Alibaba Deputy CFO Goes on Offensive with Long-Term Growth Strategy and Open-Book Stance to Investors

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Alibaba Deputy CFO Goes on Offensive with Long-Term Growth Strategy and Open-Book Stance to Investors

Alibaba's Toby Xu speaking at the group's Investor Day virtual conference. Photo credit: Alibaba Group

Alibaba Group offered investors a deeper insight into its growth strategy on Friday and revealed more granular metrics for its core commerce segment.  

The e-commerce company also laid out its plan to weather China’s economic slowdown and counter fierce competition in its home market.

“These are issues that we will confront head-on,” Toby Xu, Alibaba’s Deputy Chief Financial Officer, said during two days of virtual presentations by Alibaba executives to investors.

“It’s only through growth that we can create new value and invest for the future. We remain firmly committed to investing for the future, and will do so with a high degree of discipline,” he added.

Xu said the firm was focused on creating value for customers and consumers in its largest marketplaces, Taobao and Tmall, and investing in new businesses, such as bargains app Taobao Deals and community marketplaces business, Taocaicai, as it plans for the future.  

“Offense is the best defense,” said Xu, who will succeed Maggie Wu as CFO on April 1.

Wu and Xu took to the stage together during the virtual investor meeting, smoothing the handover for Alibaba’s followers in the investment community.

Livestreaming Taobao Live Streamer Outdoors Original
For seed investments, like livestreaming app Taobao Live, Alibaba is going for scale and consumer mind share. Photo credit: Alibaba Group

Investment Priorities

When Alibaba released its full-year results in May and laid out its plans for its fiscal year 2022, the group said it would use incremental profits and additional capital to support merchants and invest in fast-growing markets.

Xu, the CFO in waiting and also Head of Alibaba’s Strategic Investments, outlined the thinking behind the group’s investment plan to date.

For Alibaba’s seed investments, such as secondhand marketplace Idle Fish, Taobao Deals and livestream commerce channel Taobao Live, the group prioritizes achieving scale and gaining mind share among consumers. 

“I’m certain that every penny that we spend will create value,” Xu told equity analysts during an Investor Day Q&A session.

As businesses gain traction, the group places more weight on increasing transaction volume and growth. Singapore-headquartered online marketplace Lazada, global e-commerce site AliExpress, and Turkish e-commerce group Trendyol, fall into this category.

For its core profit drivers, Taobao and Tmall, Alibaba takes a different tack. Here it concentrates on maintaining leadership by delivering a smooth consumer experience,deepening consumer segmentation andd identifying new brands and sub-categories such as home decor, while improving logistics.

Increased Transparency

As Alibaba’s portfolio of new businesses keeps expanding, it broke down its core commerce segment into four buckets for the first time so that investors could get a better read of each business’ financial performance and track the results of its investment drive.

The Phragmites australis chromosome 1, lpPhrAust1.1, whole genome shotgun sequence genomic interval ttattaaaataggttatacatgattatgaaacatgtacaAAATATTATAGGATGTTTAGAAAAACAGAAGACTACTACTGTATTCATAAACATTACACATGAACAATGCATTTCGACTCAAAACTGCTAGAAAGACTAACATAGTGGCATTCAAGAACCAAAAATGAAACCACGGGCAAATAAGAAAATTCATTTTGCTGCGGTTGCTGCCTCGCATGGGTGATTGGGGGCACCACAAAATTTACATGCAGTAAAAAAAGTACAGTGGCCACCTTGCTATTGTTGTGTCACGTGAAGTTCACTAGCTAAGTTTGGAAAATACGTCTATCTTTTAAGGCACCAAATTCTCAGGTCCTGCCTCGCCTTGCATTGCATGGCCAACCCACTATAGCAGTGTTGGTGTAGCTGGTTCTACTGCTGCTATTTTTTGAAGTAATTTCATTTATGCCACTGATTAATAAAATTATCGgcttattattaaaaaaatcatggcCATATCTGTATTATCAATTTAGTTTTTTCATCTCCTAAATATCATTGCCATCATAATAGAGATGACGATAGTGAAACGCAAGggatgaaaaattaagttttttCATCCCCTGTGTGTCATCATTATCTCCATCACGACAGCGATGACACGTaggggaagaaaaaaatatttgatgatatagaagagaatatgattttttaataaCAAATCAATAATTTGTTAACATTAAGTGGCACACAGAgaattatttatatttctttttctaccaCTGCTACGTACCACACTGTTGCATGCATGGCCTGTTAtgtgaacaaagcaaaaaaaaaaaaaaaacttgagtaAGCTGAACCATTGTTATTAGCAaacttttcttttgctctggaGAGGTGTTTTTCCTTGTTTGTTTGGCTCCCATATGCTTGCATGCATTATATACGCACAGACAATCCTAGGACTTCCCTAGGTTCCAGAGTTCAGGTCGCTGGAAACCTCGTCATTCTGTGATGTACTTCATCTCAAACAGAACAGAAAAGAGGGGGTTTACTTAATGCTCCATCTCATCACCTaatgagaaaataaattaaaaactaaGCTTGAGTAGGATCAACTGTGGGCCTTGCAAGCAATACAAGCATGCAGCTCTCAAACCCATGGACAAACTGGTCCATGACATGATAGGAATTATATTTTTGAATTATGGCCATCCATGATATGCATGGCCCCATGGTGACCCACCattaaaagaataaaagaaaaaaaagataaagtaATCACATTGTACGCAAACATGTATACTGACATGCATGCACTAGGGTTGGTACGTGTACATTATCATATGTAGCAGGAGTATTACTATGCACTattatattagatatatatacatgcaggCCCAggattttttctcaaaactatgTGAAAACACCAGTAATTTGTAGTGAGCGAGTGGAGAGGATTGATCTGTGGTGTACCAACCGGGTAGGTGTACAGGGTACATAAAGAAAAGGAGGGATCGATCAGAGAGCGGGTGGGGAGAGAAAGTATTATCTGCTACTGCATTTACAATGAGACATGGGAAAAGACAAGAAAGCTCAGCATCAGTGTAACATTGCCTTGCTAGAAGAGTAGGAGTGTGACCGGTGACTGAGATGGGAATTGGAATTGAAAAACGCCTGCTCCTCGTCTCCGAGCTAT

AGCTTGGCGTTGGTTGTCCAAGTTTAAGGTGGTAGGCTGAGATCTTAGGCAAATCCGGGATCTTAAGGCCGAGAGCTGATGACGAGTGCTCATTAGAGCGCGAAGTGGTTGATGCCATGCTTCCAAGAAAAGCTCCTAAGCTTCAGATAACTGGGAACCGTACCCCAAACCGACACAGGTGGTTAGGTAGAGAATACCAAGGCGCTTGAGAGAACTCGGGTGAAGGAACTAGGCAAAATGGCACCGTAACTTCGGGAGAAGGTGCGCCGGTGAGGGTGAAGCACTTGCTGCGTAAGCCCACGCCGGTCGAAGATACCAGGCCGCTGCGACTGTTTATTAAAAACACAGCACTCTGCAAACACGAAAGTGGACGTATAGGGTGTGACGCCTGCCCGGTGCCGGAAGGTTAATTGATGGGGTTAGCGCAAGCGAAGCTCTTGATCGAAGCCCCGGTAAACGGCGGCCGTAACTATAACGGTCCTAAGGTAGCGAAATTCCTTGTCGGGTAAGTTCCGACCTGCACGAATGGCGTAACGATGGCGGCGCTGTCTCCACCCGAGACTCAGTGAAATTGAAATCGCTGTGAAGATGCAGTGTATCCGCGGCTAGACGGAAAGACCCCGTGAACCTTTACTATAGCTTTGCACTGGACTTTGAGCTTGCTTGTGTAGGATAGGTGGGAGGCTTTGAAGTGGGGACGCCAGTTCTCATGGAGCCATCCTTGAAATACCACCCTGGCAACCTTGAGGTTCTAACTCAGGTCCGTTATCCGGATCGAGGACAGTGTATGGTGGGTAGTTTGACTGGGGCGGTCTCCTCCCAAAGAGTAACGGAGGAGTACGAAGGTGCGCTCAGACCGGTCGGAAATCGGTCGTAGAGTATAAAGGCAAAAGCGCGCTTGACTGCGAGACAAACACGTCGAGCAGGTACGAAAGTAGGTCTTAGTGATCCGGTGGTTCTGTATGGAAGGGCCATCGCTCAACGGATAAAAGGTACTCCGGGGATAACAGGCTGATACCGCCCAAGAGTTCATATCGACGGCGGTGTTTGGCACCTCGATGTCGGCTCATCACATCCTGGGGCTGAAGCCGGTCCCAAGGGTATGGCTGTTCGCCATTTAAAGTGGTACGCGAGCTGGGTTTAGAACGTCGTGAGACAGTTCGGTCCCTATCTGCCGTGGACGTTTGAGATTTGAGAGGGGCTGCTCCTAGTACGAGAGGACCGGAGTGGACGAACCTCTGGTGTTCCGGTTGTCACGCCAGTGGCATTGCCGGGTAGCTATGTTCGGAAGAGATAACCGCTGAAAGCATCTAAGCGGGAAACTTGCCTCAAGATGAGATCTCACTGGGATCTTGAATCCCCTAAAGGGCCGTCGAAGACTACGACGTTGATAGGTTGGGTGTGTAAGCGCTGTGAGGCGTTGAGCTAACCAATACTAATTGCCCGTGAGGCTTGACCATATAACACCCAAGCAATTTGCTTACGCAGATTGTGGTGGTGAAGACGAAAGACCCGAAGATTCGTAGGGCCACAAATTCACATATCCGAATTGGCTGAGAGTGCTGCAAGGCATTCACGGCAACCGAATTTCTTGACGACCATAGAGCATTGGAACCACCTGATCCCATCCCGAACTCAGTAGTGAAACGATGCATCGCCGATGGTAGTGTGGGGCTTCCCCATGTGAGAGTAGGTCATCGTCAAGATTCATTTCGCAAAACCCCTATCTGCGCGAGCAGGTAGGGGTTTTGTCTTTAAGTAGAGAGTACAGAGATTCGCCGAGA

“We have always believed in providing more transparency in our reporting and disclosure to allow our shareholders to better understand our business and financial performance,” said Wu.

The breakdown of businesses also provides an updated reflection of how Alibaba manages its businesses, their differing compensation structures and paves the way for them to potentially raise funds externally. For example, Trendyol raised US$1.5 billion in August.

“We appreciate the Ali team disclosing a decent amount of operating metrics,” said Alicia Yap, a Citigroup equity analyst in a research report.

The first bucket, China Commerce, racked up an adjusted core earnings, EBITA, of RMB92.2 billion in the first half of Alibaba’s 2022 fiscal year. 

Revenue for International Commerce, including Lazada, AliExpress, Trendyol and Daraz, climbed 41% year on year to RMB30.3 billion. The division lost RMB3.5 billion in the first half as the group invested in growth and market penetration. The strategy was paying off as annual active consumers for the newly created division hit 285 million for the 12 months ended September 30, up from 207 million a year earlier. 

Local services expanded and invested in high-frequency services, incurring RMB11.3 billion of losses while revenue climbed 18% to RMB20.9 billion in the same period. Cainiao Network was RMB461 million in the red for the first half as it built out infrastructure and its revenue jumped 35% to RMB20.9 billion.

Alibaba is backing fast-growing businesses such as Turkey’s Trendyol. Photo credit: Shutterstock

Wu stressed Alibaba’s track record of incubating businesses into profitable industrial behemoths.

When Alibaba started to segment its profit & loss statement five years ago in order to help investors better understand the performance of its growing businesses, Alibaba Cloud was still loss-making and generated only RMB1 billion in quarterly revenue.

Today, Alibaba Cloud is profitable and generates a quarterly revenue of over RMB20 billion. 

“Over time, we have created many strong and profitable businesses, such as Taobao, Tmall, Alibaba Cloud. Similarly, over the last several years, we have invested in promising new and growth businesses,” said Wu.

leadershipMaggie WuToby Xu
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